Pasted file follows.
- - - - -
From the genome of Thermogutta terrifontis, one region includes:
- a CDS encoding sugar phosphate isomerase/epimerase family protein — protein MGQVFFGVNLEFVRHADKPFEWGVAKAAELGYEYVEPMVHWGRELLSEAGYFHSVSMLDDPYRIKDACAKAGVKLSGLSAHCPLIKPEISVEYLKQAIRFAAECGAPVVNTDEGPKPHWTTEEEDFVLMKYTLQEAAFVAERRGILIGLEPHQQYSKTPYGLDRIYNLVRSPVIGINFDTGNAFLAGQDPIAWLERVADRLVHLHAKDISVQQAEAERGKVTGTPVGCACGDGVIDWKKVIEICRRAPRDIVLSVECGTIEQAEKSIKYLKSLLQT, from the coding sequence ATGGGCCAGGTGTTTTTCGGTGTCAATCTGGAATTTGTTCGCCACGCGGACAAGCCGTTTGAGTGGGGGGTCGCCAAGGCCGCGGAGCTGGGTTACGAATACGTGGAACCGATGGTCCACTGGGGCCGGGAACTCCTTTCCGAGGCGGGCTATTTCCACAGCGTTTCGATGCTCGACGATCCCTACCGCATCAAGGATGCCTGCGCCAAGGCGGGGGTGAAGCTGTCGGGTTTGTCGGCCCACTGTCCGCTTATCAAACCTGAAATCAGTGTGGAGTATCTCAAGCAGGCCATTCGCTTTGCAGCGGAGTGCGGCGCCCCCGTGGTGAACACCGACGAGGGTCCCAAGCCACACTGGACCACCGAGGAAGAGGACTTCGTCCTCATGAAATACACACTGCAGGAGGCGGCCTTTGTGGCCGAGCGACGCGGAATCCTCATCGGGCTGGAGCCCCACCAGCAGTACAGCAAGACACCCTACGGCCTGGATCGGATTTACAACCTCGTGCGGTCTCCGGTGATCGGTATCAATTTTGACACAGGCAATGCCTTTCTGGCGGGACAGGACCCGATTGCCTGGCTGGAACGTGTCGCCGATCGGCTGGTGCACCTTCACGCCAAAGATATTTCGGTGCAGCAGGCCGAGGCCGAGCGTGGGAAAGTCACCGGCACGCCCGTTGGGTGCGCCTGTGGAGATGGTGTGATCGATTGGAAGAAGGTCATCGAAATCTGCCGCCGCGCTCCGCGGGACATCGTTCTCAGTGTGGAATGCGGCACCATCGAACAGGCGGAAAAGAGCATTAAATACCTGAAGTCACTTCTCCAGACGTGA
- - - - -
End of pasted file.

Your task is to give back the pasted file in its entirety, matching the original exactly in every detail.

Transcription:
From the genome of Thermogutta terrifontis, one region includes:
- a CDS encoding sugar phosphate isomerase/epimerase family protein — protein MGQVFFGVNLEFVRHADKPFEWGVAKAAELGYEYVEPMVHWGRELLSEAGYFHSVSMLDDPYRIKDACAKAGVKLSGLSAHCPLIKPEISVEYLKQAIRFAAECGAPVVNTDEGPKPHWTTEEEDFVLMKYTLQEAAFVAERRGILIGLEPHQQYSKTPYGLDRIYNLVRSPVIGINFDTGNAFLAGQDPIAWLERVADRLVHLHAKDISVQQAEAERGKVTGTPVGCACGDGVIDWKKVIEICRRAPRDIVLSVECGTIEQAEKSIKYLKSLLQT, from the coding sequence ATGGGCCAGGTGTTTTTCGGTGTCAATCTGGAATTTGTTCGCCACGCGGACAAGCCGTTTGAGTGGGGGGTCGCCAAGGCCGCGGAGCTGGGTTACGAATACGTGGAACCGATGGTCCACTGGGGCCGGGAACTCCTTTCCGAGGCGGGCTATTTCCACAGCGTTTCGATGCTCGACGATCCCTACCGCATCAAGGATGCCTGCGCCAAGGCGGGGGTGAAGCTGTCGGGTTTGTCGGCCCACTGTCCGCTTATCAAACCTGAAATCAGTGTGGAGTATCTCAAGCAGGCCATTCGCTTTGCAGCGGAGTGCGGCGCCCCCGTGGTGAACACCGACGAGGGTCCCAAGCCACACTGGACCACCGAGGAAGAGGACTTCGTCCTCATGAAATACACACTGCAGGAGGCGGCCTTTGTGGCCGAGCGACGCGGAATCCTCATCGGGCTGGAGCCCCACCAGCAGTACAGCAAGACACCCTACGGCCTGGATCGGATTTACAACCTCGTGCGGTCTCCGGTGATCGGTATCAATTTTGACACAGGCAATGCCTTTCTGGCGGGACAGGACCCGATTGCCTGGCTGGAACGTGTCGCCGATCGGCTGGTGCACCTTCACGCCAAAGATATTTCGGTGCAGCAGGCCGAGGCCGAGCGTGGGAAAGTCACCGGCACGCCCGTTGGGTGCGCCTGTGGAGATGGTGTGATCGATTGGAAGAAGGTCATCGAAATCTGCCGCCGCGCTCCGCGGGACATCGTTCTCAGTGTGGAATGCGGCACCATCGAACAGGCGGAAAAGAGCATTAAATACCTGAAGTCACTTCTCCAGACGTGA